The Atmospheric Circulation Around Antarctica: Linear Stability and Finite-Amplitude Interactions with Migrating Cyclones

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  • 1 Geophysical Fluid Dynamics Program, Princeton University, Princeton, NJ 08540
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Abstract

Available observations of the atmospheric circulation over the coast of Antarctica indicate the presence of a core of westerly winds in the upper troposphere. The linear stability of these westerlies is studied by using a semi-spectral numerical model with which the linearized, shallow, anelastic hydrostatic equations are integrated. The influence on the stability of the westerlies of both the slope and amplitude of the topography representative of East Antarctica is analyzed. The results obtained for several basic flows taken as idealizations of possible mean states indicate that although the topography exerts a somewhat stabilizing influence, the doubling times for the unstable perturbations are less than two days in all cases.

It is shown by using a three-level primitive equation model that the combined action of finite-amplitude baroclinic waves migrating from middle latitudes, the topography of Antarctica, and the meridional temperature gradients around the continent can generate westerlies with jetlike structure over the topographic slopes. Furthermore, none of those mechanisms acting separately can generate such a jet.

The results suggest that the region around Antarctica, far from being a place where all baroclinic processes are damped out by topographic slopes, is baroclinically very active with a complicated energy cascade, and that the distinctive topographic characteristics of Antarctica are fundamental to the permanence of low temperatures in its overlying atmosphere.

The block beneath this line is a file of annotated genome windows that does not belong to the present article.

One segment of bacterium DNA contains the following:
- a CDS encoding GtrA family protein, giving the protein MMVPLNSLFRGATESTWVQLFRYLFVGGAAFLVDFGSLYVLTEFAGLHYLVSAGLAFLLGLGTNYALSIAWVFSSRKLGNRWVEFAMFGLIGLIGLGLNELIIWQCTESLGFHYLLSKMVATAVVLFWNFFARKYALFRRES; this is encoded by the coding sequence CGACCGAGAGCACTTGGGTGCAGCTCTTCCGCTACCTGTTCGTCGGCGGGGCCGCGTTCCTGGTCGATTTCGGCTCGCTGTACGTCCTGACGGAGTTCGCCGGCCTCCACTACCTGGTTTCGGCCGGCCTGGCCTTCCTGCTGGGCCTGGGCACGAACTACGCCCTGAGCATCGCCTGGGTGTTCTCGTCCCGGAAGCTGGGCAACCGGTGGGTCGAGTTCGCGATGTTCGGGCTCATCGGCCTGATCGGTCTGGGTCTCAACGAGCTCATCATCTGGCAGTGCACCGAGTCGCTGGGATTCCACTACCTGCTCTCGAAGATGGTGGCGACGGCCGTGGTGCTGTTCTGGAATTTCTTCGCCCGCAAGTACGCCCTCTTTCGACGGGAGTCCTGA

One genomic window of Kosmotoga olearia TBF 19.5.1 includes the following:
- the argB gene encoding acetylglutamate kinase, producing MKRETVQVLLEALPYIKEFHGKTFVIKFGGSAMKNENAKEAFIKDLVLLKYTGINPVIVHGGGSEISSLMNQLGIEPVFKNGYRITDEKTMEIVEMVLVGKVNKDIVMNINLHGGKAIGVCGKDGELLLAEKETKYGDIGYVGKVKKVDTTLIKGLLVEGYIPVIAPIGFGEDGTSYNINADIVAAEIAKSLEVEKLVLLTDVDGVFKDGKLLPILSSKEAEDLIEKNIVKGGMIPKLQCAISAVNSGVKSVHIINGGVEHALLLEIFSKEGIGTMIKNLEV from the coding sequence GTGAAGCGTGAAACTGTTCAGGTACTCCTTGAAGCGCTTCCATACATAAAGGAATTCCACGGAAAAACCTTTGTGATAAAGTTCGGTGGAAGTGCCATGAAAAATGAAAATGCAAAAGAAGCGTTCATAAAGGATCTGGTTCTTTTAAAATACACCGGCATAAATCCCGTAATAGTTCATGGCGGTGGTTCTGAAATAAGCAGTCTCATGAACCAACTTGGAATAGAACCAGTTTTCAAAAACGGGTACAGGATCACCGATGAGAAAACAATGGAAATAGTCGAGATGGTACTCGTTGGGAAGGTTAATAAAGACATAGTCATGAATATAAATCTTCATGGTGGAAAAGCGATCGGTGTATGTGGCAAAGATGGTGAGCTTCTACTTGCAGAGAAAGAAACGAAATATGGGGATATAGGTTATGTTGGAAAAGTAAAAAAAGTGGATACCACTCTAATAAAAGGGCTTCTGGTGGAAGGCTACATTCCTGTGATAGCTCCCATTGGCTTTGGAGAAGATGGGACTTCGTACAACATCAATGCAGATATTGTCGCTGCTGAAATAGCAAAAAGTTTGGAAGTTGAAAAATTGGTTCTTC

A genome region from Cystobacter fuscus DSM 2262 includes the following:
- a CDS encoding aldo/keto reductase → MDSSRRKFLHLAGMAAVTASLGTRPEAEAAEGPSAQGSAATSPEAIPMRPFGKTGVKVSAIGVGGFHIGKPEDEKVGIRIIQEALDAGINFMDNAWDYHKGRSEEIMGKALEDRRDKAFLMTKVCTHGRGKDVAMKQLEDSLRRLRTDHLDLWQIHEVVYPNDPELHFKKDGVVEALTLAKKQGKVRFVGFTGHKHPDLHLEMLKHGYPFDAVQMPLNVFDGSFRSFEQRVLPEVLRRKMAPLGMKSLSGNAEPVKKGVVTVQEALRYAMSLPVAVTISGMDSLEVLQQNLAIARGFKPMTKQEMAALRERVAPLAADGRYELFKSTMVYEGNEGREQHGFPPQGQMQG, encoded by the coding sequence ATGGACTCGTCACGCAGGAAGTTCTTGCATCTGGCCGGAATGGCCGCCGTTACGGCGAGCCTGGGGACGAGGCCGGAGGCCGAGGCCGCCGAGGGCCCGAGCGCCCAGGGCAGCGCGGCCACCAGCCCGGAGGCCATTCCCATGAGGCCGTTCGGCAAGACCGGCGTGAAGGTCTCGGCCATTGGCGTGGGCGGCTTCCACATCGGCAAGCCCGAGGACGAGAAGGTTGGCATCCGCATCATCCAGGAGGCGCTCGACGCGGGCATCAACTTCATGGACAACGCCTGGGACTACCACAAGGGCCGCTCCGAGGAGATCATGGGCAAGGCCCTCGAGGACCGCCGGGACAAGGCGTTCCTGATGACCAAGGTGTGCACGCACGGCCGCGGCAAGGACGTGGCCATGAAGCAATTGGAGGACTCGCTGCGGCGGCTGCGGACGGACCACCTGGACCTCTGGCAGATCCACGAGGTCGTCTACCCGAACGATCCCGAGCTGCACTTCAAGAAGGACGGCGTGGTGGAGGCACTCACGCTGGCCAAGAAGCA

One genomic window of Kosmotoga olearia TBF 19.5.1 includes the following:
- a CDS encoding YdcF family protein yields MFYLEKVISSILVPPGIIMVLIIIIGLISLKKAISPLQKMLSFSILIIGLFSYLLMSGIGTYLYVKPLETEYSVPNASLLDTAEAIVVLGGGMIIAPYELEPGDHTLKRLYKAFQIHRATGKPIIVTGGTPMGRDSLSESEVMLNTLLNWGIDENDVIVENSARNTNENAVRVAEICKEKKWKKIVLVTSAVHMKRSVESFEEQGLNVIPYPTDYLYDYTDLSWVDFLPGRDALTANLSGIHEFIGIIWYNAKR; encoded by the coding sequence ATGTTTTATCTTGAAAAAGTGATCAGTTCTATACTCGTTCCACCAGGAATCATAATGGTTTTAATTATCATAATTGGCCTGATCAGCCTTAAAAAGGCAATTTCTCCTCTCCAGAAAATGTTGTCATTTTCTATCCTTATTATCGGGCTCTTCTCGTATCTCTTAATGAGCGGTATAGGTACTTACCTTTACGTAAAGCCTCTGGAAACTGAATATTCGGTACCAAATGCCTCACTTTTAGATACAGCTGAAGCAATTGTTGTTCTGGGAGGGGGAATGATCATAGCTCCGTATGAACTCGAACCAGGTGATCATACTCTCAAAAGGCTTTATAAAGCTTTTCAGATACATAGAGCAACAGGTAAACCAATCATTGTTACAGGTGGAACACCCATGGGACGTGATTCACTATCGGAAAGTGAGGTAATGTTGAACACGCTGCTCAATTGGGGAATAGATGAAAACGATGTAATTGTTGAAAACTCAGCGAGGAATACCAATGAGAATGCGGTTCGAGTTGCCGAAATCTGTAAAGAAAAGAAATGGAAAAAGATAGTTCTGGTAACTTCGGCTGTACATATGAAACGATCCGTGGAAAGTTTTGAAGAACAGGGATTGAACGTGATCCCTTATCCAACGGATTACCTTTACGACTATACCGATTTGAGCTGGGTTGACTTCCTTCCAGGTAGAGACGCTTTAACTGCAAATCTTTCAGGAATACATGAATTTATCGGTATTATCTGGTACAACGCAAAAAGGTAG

Abstract

Available observations of the atmospheric circulation over the coast of Antarctica indicate the presence of a core of westerly winds in the upper troposphere. The linear stability of these westerlies is studied by using a semi-spectral numerical model with which the linearized, shallow, anelastic hydrostatic equations are integrated. The influence on the stability of the westerlies of both the slope and amplitude of the topography representative of East Antarctica is analyzed. The results obtained for several basic flows taken as idealizations of possible mean states indicate that although the topography exerts a somewhat stabilizing influence, the doubling times for the unstable perturbations are less than two days in all cases.

It is shown by using a three-level primitive equation model that the combined action of finite-amplitude baroclinic waves migrating from middle latitudes, the topography of Antarctica, and the meridional temperature gradients around the continent can generate westerlies with jetlike structure over the topographic slopes. Furthermore, none of those mechanisms acting separately can generate such a jet.

The results suggest that the region around Antarctica, far from being a place where all baroclinic processes are damped out by topographic slopes, is baroclinically very active with a complicated energy cascade, and that the distinctive topographic characteristics of Antarctica are fundamental to the permanence of low temperatures in its overlying atmosphere.

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